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Proof that irrational numbers like √2 exist!

Since 0, negative numbers and numbers like √2 and π (that can’t be expressed as fractions) didn’t exist for the Pythagoreans, let’s see how they brought them into existence. The Pythagoreans knew (as did the Babylonians by 1700 BC, but they didn’t get the credit) that in any right triangle (one with a 90° angle like the yellow one below) that the sum of the squares on the two sides equals the square on the hypotenuse (the long side), or as in the diagram below the area of the blue square plus the area of green square must equal the area of the red square. Expressed in numbers this is a2 + b2 = c2 , the Pythagorean Theorem.

Pythagorean Theorem diagram of three triangles

 

Now in an isosceles triangle the two "legs" are of equal length, so we can have
a = b = 1; i.e., the blue and green squares above are equal and their sides are 1 unit long. The Pythagorean Theorem tells us that in this case:

12 + 12 = c2, or 1 + 1 = c2, or 2 = c2, or c2 = 2.

So c is a number which when multiplied by itself = 2. Nowadays we have a symbol for c: √2. Since the Pythagoreans knew that such a number has to exist by the above statements, they asked themselves, "Is this number, this √2, a rational number?" (Since a rational number can be expressed as a fraction, then there would have to be whole numbers p and q such that p/q = √2 ). They asked this question because whole numbers and their ratios were the only numbers that they knew existed, and their universe being in harmony depended on these being the only numbers that exist.

What follows is their proof—probably by Hippasus of Metapontum rather than Pythagoras himself—that √2 is not rational. This discovery so changed the Greek view of the universe that when Hippasus divulged the existence of irrational numbers to an outsider, they drowned him in a lake.

You may wish to first look at the proof of the Pythagorean Theorem which implicitly demonstrates the existence of √2 (but not that it is irrational) insofar as an isosceles right triangle with sides of length 1 has an hypotenuse of length √2. Here we will proceed by the method known as "proof by contradiction": we will assume that the √2 is a rational number, and by doing so arrive at a contradiction, telling us that our original assumption must be false.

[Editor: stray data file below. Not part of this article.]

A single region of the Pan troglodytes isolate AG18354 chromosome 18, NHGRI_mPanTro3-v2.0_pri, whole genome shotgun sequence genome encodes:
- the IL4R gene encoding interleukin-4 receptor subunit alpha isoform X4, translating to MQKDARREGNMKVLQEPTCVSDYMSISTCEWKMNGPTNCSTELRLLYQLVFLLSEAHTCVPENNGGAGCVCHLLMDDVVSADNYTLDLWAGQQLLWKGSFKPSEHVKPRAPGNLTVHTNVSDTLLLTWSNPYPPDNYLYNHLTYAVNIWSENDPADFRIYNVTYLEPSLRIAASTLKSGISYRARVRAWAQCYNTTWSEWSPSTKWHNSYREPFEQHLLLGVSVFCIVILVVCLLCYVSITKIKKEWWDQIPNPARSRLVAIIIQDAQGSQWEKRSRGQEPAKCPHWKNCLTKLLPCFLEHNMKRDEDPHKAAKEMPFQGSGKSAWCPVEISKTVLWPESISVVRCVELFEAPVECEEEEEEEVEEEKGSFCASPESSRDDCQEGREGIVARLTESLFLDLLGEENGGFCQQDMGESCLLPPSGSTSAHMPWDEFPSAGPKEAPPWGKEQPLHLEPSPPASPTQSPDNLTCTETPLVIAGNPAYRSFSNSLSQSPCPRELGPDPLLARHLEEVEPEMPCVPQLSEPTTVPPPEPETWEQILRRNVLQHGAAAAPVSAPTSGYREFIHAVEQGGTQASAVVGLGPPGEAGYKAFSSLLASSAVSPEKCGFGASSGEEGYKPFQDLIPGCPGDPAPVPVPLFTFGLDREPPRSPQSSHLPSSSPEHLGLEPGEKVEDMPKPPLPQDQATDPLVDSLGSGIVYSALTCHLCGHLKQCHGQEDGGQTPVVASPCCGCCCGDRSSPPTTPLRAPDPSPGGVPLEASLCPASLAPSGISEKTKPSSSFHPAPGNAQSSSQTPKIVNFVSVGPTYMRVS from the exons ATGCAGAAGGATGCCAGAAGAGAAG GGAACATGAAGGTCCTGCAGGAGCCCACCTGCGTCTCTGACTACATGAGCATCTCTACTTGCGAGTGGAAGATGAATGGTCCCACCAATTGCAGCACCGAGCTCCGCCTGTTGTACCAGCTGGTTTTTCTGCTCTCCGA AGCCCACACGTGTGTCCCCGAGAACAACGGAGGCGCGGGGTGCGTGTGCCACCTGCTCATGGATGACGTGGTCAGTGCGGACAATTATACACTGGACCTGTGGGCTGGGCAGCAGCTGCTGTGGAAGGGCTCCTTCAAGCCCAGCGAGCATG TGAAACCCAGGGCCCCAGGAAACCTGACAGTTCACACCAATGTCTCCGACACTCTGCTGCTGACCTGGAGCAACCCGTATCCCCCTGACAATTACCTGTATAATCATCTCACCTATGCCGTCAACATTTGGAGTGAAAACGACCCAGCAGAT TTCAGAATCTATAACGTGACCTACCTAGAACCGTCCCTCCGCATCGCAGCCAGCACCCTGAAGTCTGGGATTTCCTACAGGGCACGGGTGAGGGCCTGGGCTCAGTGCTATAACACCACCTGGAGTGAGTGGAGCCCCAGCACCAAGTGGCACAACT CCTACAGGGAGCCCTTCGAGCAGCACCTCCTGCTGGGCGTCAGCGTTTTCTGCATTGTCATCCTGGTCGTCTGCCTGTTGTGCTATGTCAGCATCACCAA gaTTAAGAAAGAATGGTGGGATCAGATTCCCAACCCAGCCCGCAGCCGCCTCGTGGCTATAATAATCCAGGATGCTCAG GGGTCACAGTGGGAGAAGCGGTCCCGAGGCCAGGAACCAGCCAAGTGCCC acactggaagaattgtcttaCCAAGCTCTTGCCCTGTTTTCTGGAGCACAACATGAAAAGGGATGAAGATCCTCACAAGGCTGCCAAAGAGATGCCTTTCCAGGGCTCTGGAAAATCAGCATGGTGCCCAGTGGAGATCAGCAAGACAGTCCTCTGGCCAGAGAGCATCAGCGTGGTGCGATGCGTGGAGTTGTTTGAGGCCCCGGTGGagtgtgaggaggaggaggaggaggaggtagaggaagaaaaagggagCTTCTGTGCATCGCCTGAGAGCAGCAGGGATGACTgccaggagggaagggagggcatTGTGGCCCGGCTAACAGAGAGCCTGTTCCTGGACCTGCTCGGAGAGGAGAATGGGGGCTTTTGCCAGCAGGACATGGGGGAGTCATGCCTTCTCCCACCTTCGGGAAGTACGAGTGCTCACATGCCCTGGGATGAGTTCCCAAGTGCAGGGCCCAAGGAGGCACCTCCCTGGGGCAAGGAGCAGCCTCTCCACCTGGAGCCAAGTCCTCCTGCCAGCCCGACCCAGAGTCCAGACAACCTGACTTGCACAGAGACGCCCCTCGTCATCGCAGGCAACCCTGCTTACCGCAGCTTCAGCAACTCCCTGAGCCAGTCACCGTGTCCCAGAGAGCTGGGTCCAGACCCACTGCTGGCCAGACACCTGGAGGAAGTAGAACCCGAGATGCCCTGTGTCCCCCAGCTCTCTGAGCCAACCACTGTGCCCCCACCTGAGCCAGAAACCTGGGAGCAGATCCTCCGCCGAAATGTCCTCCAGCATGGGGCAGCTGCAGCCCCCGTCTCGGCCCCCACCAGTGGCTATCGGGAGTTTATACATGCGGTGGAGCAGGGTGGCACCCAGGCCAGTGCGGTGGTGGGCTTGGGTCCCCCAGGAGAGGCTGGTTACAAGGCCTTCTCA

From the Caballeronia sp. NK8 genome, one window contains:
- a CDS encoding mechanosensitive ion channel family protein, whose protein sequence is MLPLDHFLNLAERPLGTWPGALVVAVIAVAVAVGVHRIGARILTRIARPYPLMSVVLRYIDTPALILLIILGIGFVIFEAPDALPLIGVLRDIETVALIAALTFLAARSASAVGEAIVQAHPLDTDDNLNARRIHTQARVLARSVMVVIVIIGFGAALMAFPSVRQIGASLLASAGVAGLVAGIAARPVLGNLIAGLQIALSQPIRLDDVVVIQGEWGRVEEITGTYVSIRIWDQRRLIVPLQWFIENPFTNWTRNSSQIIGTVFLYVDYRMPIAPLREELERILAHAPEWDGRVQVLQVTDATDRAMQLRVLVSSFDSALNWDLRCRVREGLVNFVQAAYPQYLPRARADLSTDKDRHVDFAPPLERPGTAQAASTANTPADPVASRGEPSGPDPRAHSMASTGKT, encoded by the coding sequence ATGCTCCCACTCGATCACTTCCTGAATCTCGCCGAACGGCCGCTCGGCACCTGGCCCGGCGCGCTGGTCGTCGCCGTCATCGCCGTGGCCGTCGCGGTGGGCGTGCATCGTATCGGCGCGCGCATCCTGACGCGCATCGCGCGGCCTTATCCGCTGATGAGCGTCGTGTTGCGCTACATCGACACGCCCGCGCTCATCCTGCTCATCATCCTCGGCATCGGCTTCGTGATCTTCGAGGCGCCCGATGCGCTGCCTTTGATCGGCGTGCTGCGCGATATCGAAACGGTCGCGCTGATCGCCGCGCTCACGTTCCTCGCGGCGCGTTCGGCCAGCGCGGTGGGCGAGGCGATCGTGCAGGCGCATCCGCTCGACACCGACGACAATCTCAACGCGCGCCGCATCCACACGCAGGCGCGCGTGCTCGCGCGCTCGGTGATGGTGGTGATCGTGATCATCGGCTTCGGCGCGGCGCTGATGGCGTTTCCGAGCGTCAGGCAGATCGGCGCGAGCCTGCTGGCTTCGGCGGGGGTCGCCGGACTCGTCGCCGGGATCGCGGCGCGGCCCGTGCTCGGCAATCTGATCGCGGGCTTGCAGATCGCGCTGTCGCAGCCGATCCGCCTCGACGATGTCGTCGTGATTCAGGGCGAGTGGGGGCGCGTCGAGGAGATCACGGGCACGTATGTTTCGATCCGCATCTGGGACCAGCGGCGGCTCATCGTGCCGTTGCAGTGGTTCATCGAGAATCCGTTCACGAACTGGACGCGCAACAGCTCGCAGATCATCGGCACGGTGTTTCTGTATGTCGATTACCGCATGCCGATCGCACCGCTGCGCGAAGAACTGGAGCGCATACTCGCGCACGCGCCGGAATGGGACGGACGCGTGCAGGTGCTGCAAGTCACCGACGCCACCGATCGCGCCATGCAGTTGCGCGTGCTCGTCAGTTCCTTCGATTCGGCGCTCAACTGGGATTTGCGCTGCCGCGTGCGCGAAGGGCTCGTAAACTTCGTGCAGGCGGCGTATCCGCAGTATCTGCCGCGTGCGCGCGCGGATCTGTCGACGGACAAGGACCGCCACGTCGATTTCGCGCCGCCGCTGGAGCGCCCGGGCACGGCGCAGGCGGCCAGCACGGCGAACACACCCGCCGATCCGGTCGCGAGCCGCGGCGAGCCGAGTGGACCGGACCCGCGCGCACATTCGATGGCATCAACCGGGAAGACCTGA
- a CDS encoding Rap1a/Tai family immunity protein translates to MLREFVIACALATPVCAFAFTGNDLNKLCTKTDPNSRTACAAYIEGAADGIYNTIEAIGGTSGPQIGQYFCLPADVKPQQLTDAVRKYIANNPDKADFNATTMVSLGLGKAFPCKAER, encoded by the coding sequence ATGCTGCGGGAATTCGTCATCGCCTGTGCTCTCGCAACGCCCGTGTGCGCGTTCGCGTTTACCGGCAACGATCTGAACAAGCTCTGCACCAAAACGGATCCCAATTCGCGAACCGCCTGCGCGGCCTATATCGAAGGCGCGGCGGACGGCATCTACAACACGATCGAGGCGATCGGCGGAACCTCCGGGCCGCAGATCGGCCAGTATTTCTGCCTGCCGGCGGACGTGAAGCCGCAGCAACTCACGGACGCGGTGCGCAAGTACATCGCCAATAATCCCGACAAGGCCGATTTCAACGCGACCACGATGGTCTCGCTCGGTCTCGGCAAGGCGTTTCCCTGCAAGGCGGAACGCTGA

Assume that the √2 is a rational number. Therefore, by the definition of a rational number, there must exist whole numbers m and n such that

m/n = √2.

If m and n are not reduced to lowest terms (i.e., if they contain common factors), reduce m and n (factor out their common factors) until we are left with new whole numbers p and q that have no common factors. Then

p/q = √2.

Squaring both sides of this equation we get

p2/q2 = 2

and then multiplying both sides by q2 we get

p2 = 2q2

But this tells us that p2 is even since it equals a multiple of 2, namely 2q2. If p2 is even it follows that p must be even, since 2 cannot appear in the square of a number unless it is a factor of the number itself (the prime factorization theorem tells us that all numbers are composed of unique prime factors; therefore if 2, a unique prime, appears in p2, its source must be p itself). Therefore we can represent p as 2r (where r is a whole number), which by substitution in the above equation gives us

(2r)2 = 2q2  -->  (2r)(2r) = 2q2  -->  4r2 = 2q2  -->  2r2 = q2

which tells us that q2 is even, and therefore by the above reasoning q itself is even. But if both p and q are even, then they are both divisible by 2. But p and q have no common factors, since starting with m and n we factored out all common factors to arrive at p and q, a fraction reduced to lowest terms! Therefore, by assuming that √2 = a fraction of whole numbers p/q reduced to lowest terms, it logically follows that that fraction p/q is not reduced to lowest terms. And since by following the rules of logical inference our assumption arrives at a contradiction to itself, it follows that our assumption must be false. Therefore there are no whole numbers that as a fraction equal √2 . In other words, √2 is not a rational number.

This proof was discovered by the Greeks over 2000 years ago!

This Proof Irrational Numbers Exist page and much of this 600-page website are excerpted from the personalized Fine Art  Book You and the Universe.

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©Carl Woebcke, Pythagoras and the Existence of Irrational Numbers, 1991-2016. All rights reserved.